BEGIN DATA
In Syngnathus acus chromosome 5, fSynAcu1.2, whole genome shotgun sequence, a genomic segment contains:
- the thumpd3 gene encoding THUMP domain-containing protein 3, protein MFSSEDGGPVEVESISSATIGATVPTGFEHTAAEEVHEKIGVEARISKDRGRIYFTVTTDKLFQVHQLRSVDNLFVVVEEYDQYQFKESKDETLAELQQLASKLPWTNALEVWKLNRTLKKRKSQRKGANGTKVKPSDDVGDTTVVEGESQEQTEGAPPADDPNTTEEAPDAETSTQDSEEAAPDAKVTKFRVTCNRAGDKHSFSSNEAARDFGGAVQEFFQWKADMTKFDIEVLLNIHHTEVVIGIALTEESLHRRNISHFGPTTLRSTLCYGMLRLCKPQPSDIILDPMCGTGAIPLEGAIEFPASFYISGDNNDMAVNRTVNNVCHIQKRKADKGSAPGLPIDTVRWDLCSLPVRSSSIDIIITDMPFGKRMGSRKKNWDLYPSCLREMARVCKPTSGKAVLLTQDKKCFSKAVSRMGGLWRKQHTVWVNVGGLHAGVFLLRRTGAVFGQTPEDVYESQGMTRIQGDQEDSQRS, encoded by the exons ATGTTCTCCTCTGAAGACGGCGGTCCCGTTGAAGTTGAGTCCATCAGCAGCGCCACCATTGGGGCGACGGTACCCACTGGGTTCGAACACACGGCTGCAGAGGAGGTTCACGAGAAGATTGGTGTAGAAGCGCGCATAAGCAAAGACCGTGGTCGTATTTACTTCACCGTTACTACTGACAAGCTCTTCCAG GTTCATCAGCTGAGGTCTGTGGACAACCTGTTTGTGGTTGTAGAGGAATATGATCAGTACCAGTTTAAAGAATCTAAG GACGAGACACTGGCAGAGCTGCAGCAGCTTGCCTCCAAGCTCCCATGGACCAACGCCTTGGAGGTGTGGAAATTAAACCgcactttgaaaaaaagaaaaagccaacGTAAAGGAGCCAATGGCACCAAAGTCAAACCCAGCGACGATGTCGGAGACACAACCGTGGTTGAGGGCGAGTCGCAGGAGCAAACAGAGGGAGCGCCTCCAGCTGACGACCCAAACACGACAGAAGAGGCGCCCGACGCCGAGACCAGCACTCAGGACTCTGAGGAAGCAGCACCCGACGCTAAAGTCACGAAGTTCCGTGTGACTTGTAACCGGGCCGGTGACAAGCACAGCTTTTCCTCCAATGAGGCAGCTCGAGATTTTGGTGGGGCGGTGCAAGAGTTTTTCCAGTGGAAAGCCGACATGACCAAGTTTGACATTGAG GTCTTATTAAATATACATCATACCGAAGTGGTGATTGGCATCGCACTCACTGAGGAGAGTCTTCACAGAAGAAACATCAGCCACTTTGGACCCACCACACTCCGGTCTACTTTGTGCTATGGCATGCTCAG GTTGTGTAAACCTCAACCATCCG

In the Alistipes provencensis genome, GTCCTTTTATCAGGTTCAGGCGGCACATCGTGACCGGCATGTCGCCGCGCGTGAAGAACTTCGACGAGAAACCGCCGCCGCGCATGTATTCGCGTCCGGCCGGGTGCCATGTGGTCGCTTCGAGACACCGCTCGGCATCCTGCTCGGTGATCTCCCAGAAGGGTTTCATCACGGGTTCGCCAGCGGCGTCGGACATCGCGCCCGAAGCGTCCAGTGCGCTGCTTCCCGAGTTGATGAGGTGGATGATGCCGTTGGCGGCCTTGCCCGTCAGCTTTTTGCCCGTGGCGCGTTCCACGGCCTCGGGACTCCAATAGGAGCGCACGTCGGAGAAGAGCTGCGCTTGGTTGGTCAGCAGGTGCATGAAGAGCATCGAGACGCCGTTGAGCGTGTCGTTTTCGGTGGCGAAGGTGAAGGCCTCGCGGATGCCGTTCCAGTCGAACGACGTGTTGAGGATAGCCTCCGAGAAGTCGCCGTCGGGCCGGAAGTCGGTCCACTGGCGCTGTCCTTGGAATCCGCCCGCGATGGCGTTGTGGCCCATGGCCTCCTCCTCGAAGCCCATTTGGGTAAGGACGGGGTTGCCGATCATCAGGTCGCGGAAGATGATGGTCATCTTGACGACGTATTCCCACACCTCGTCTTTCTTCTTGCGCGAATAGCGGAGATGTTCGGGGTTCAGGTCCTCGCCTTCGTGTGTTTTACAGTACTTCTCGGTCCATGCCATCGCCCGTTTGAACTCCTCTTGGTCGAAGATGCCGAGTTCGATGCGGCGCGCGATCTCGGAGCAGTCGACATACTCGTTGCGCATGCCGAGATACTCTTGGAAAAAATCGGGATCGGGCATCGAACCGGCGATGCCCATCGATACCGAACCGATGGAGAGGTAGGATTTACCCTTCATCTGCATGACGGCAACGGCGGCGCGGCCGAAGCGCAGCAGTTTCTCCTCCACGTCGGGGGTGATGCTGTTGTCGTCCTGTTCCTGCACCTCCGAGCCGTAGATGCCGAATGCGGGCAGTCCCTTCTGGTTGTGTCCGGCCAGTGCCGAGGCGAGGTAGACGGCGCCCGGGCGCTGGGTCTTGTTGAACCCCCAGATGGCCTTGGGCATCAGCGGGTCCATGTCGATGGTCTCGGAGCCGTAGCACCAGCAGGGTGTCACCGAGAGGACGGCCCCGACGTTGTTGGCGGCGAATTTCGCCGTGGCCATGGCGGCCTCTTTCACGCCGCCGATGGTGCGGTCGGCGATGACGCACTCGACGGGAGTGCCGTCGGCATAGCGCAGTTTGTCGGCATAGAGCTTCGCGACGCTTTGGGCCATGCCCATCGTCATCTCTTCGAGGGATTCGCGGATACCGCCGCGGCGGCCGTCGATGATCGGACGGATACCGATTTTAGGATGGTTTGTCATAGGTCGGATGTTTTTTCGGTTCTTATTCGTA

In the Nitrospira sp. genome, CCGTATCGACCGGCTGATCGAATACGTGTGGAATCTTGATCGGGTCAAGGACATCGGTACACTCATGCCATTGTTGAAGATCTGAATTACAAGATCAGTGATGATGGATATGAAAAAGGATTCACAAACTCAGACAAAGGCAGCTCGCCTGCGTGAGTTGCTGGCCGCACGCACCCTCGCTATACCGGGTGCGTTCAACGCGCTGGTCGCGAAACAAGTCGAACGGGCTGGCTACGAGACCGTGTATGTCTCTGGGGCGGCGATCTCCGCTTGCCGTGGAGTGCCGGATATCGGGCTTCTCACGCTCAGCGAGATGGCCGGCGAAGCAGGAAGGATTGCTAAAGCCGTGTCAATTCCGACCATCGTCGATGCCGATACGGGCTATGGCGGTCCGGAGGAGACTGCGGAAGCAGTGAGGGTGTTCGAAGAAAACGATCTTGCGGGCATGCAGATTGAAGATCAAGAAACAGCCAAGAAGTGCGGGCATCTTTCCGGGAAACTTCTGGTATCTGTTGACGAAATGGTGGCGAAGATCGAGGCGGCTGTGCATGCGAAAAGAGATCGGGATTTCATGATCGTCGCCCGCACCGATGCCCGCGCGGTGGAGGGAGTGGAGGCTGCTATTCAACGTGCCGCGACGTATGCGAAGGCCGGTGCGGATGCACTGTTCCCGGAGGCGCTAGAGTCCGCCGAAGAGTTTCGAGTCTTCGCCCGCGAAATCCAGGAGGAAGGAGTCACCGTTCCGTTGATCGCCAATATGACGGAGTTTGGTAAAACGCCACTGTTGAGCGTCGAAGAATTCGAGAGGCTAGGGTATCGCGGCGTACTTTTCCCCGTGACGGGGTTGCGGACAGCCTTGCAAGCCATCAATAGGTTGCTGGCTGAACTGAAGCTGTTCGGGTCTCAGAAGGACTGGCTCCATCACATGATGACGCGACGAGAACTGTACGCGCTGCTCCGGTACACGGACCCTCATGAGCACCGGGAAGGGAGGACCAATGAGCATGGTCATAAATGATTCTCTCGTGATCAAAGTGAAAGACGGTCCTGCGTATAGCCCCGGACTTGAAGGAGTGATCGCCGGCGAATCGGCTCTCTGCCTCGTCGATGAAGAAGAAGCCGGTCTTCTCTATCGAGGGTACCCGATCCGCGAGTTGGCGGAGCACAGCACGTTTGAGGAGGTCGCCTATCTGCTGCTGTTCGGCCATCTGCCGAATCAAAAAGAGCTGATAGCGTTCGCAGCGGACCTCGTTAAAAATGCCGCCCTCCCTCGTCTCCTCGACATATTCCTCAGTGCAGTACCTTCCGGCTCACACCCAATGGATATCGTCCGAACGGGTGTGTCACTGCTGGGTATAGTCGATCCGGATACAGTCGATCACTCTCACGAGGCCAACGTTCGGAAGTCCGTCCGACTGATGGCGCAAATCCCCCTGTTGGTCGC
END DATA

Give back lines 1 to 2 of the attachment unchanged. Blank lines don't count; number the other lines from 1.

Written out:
In Syngnathus acus chromosome 5, fSynAcu1.2, whole genome shotgun sequence, a genomic segment contains:
- the thumpd3 gene encoding THUMP domain-containing protein 3, protein MFSSEDGGPVEVESISSATIGATVPTGFEHTAAEEVHEKIGVEARISKDRGRIYFTVTTDKLFQVHQLRSVDNLFVVVEEYDQYQFKESKDETLAELQQLASKLPWTNALEVWKLNRTLKKRKSQRKGANGTKVKPSDDVGDTTVVEGESQEQTEGAPPADDPNTTEEAPDAETSTQDSEEAAPDAKVTKFRVTCNRAGDKHSFSSNEAARDFGGAVQEFFQWKADMTKFDIEVLLNIHHTEVVIGIALTEESLHRRNISHFGPTTLRSTLCYGMLRLCKPQPSDIILDPMCGTGAIPLEGAIEFPASFYISGDNNDMAVNRTVNNVCHIQKRKADKGSAPGLPIDTVRWDLCSLPVRSSSIDIIITDMPFGKRMGSRKKNWDLYPSCLREMARVCKPTSGKAVLLTQDKKCFSKAVSRMGGLWRKQHTVWVNVGGLHAGVFLLRRTGAVFGQTPEDVYESQGMTRIQGDQEDSQRS, encoded by the exons ATGTTCTCCTCTGAAGACGGCGGTCCCGTTGAAGTTGAGTCCATCAGCAGCGCCACCATTGGGGCGACGGTACCCACTGGGTTCGAACACACGGCTGCAGAGGAGGTTCACGAGAAGATTGGTGTAGAAGCGCGCATAAGCAAAGACCGTGGTCGTATTTACTTCACCGTTACTACTGACAAGCTCTTCCAG GTTCATCAGCTGAGGTCTGTGGACAACCTGTTTGTGGTTGTAGAGGAATATGATCAGTACCAGTTTAAAGAATCTAAG GACGAGACACTGGCAGAGCTGCAGCAGCTTGCCTCCAAGCTCCCATGGACCAACGCCTTGGAGGTGTGGAAATTAAACCgcactttgaaaaaaagaaaaagccaacGTAAAGGAGCCAATGGCACCAAAGTCAAACCCAGCGACGATGTCGGAGACACAACCGTGGTTGAGGGCGAGTCGCAGGAGCAAACAGAGGGAGCGCCTCCAGCTGACGACCCAAACACGACAGAAGAGGCGCCCGACGCCGAGACCAGCACTCAGGACTCTGAGGAAGCAGCACCCGACGCTAAAGTCACGAAGTTCCGTGTGACTTGTAACCGGGCCGGTGACAAGCACAGCTTTTCCTCCAATGAGGCAGCTCGAGATTTTGGTGGGGCGGTGCAAGAGTTTTTCCAGTGGAAAGCCGACATGACCAAGTTTGACATTGAG GTCTTATTAAATATACATCATACCGAAGTGGTGATTGGCATCGCACTCACTGAGGAGAGTCTTCACAGAAGAAACATCAGCCACTTTGGACCCACCACACTCCGGTCTACTTTGTGCTATGGCATGCTCAG GTTGTGTAAACCTCAACCATCCG